Of this structure, scarcely a trace remains. Ancient sources seem to indicate. About 650 BC, Ephesus was attacked by the Cimmerians who razed the city, including the temple of Artemis. After the Cimmerians had been driven away, the city was ruled by a series of tyrants. Following a revolt by the people, Ephesus was ruled by a council; the city prospered again under a new rule, producing a number of important historical figures such as the elegiac poet Callinus and the iambic poet Hipponax, the philosopher Heraclitus, the great painter Parrhasius and the grammarian Zenodotos and physicians Soranus and Rufus. About 560 BC, Ephesus was conquered by the Lydians under king Croesus, though a harsh ruler, treated the inhabitants with respect and became the main contributor to the reconstruction of the temple of Artemis, his signature has been found on the base of one of the columns of the temple. Croesus made the populations of the different settlements around Ephesus regroup in the vicinity of the Temple of Artemis, enlarging the city.
In the same century, the Lydians under Croesus invaded Persia. The Ionians refused a peace offer from siding with the Lydians instead. After the Persians defeated Croesus, the Ionians offered to make peace, but Cyrus insisted that they surrender and become part of the empire, they were defeated by the Persian army commander Harpagos in 547 BC. The Persians incorporated the Greek cities of Asia Minor into the Achaemenid Empire; those cities were ruled by satraps. Ephesus has intrigued archaeologists because for the Archaic Period there is no definite location for the settlement. There are numerous sites to suggest the movement of a settlement between the Bronze Age and the Roman period, but the silting up of the natural harbou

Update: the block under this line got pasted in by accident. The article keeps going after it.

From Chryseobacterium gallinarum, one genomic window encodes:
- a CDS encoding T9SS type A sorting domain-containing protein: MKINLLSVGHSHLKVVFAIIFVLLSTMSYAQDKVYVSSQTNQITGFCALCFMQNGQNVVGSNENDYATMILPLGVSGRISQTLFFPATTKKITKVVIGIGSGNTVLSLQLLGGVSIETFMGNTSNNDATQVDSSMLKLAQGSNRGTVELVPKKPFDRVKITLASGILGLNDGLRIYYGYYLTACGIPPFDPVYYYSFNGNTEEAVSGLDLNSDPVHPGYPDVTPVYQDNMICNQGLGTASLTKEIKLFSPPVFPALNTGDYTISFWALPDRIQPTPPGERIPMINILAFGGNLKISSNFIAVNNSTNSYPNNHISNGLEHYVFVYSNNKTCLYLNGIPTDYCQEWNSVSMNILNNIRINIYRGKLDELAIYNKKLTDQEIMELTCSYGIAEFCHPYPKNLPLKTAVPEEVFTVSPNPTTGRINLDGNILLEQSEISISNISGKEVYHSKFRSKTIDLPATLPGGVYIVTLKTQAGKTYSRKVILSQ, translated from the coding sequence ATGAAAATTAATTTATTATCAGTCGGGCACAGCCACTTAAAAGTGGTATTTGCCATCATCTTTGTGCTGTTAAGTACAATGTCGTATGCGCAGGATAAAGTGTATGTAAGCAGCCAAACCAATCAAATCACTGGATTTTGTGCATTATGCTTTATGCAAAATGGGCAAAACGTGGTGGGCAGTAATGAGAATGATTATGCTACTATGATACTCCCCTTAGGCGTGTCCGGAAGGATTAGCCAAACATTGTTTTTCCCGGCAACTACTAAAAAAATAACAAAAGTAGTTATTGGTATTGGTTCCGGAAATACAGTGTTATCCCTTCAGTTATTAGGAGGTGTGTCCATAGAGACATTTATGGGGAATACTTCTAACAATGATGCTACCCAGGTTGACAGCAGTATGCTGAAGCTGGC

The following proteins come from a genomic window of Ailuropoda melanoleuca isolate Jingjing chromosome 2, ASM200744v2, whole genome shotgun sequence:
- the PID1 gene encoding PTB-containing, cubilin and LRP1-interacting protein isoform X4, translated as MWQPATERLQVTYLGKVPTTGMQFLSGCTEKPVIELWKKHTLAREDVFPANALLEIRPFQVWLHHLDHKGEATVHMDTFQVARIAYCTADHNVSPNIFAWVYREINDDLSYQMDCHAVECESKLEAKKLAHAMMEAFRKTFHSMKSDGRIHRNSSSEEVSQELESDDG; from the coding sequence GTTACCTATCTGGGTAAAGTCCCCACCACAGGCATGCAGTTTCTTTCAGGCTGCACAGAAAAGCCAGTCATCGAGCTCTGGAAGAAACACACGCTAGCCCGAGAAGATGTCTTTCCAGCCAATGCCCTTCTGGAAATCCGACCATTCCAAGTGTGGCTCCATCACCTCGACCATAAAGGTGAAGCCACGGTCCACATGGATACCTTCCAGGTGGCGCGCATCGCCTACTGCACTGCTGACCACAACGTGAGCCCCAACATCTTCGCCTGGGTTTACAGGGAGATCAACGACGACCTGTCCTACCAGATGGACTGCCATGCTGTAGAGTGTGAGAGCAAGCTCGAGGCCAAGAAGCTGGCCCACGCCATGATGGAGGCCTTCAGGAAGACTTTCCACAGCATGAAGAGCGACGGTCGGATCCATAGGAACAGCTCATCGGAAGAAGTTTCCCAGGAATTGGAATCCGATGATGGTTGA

Linus was the second Bishop of Rome, is listed by the Catholic Church as the second pope. His papacy lasted from c. AD 67 to his death. Among those to have held the position of pope, Peter and Clement are mentioned in the New Testament. Linus is mentioned in the closing greeting of the Second Epistle to Timothy as being with Paul in Rome near the end of Paul's life; the earliest witness to Linus's status as bishop was Irenaeus, who in about the year 180 wrote, "The blessed apostles having founded and built up the Church, committed into the hands of Linus the office of the episcopate." The Oxford Dictionary of Popes interprets Irenaeus as classifying Linus as the first bishop of Rome. Linus is presented by Jerome as "the first after Peter to be in charge of the Roman Church" and by Eusebius as "the first to receive the episcopate of the church at Rome, after the martyrdom of Paul and Peter". John Chrysostom wrote, "This Linus, some say, was second Bishop of the Church of Rome after Peter", while the Liberian Catalogue presents Peter as the first Bishop of Rome and Linus as his successor in the same office.